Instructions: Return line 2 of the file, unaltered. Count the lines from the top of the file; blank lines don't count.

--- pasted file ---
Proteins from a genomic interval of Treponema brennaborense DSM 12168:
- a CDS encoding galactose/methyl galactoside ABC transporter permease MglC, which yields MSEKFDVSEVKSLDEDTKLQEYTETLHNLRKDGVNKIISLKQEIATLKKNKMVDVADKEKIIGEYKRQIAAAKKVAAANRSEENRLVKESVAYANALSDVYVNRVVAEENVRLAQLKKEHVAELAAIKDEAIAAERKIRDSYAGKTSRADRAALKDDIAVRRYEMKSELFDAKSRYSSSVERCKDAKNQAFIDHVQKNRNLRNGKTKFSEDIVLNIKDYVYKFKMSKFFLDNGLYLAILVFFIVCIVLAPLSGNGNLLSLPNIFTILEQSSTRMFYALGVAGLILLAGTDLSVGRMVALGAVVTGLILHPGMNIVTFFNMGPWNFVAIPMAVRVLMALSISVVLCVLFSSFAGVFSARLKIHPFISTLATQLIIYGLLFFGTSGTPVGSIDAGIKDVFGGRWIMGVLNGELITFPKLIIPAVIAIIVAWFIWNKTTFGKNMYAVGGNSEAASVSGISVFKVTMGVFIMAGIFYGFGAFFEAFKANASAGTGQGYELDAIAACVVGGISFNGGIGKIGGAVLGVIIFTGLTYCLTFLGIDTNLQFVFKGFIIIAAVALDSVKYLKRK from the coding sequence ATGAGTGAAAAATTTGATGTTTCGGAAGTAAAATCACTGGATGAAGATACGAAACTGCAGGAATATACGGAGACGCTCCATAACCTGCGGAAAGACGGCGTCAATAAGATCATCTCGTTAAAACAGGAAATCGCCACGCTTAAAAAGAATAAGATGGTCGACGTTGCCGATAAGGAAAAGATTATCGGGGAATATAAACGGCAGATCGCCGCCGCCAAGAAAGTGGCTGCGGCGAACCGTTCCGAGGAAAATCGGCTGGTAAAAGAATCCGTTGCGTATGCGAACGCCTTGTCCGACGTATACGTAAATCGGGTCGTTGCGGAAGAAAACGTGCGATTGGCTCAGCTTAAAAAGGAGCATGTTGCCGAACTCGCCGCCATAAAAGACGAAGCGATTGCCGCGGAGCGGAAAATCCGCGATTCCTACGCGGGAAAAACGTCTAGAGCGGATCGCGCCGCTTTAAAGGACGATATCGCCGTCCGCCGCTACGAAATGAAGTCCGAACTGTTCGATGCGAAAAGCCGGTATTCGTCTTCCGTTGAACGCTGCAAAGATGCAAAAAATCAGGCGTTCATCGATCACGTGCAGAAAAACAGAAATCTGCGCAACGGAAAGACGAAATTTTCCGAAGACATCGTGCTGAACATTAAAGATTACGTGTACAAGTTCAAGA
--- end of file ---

- a CDS encoding galactose/methyl galactoside ABC transporter permease MglC, which yields MSEKFDVSEVKSLDEDTKLQEYTETLHNLRKDGVNKIISLKQEIATLKKNKMVDVADKEKIIGEYKRQIAAAKKVAAANRSEENRLVKESVAYANALSDVYVNRVVAEENVRLAQLKKEHVAELAAIKDEAIAAERKIRDSYAGKTSRADRAALKDDIAVRRYEMKSELFDAKSRYSSSVERCKDAKNQAFIDHVQKNRNLRNGKTKFSEDIVLNIKDYVYKFKMSKFFLDNGLYLAILVFFIVCIVLAPLSGNGNLLSLPNIFTILEQSSTRMFYALGVAGLILLAGTDLSVGRMVALGAVVTGLILHPGMNIVTFFNMGPWNFVAIPMAVRVLMALSISVVLCVLFSSFAGVFSARLKIHPFISTLATQLIIYGLLFFGTSGTPVGSIDAGIKDVFGGRWIMGVLNGELITFPKLIIPAVIAIIVAWFIWNKTTFGKNMYAVGGNSEAASVSGISVFKVTMGVFIMAGIFYGFGAFFEAFKANASAGTGQGYELDAIAACVVGGISFNGGIGKIGGAVLGVIIFTGLTYCLTFLGIDTNLQFVFKGFIIIAAVALDSVKYLKRK from the coding sequence ATGAGTGAAAAATTTGATGTTTCGGAAGTAAAATCACTGGATGAAGATACGAAACTGCAGGAATATACGGAGACGCTCCATAACCTGCGGAAAGACGGCGTCAATAAGATCATCTCGTTAAAACAGGAAATCGCCACGCTTAAAAAGAATAAGATGGTCGACGTTGCCGATAAGGAAAAGATTATCGGGGAATATAAACGGCAGATCGCCGCCGCCAAGAAAGTGGCTGCGGCGAACCGTTCCGAGGAAAATCGGCTGGTAAAAGAATCCGTTGCGTATGCGAACGCCTTGTCCGACGTATACGTAAATCGGGTCGTTGCGGAAGAAAACGTGCGATTGGCTCAGCTTAAAAAGGAGCATGTTGCCGAACTCGCCGCCATAAAAGACGAAGCGATTGCCGCGGAGCGGAAAATCCGCGATTCCTACGCGGGAAAAACGTCTAGAGCGGATCGCGCCGCTTTAAAGGACGATATCGCCGTCCGCCGCTACGAAATGAAGTCCGAACTGTTCGATGCGAAAAGCCGGTATTCGTCTTCCGTTGAACGCTGCAAAGATGCAAAAAATCAGGCGTTCATCGATCACGTGCAGAAAAACAGAAATCTGCGCAACGGAAAGACGAAATTTTCCGAAGACATCGTGCTGAACATTAAAGATTACGTGTACAAGTTCAAGA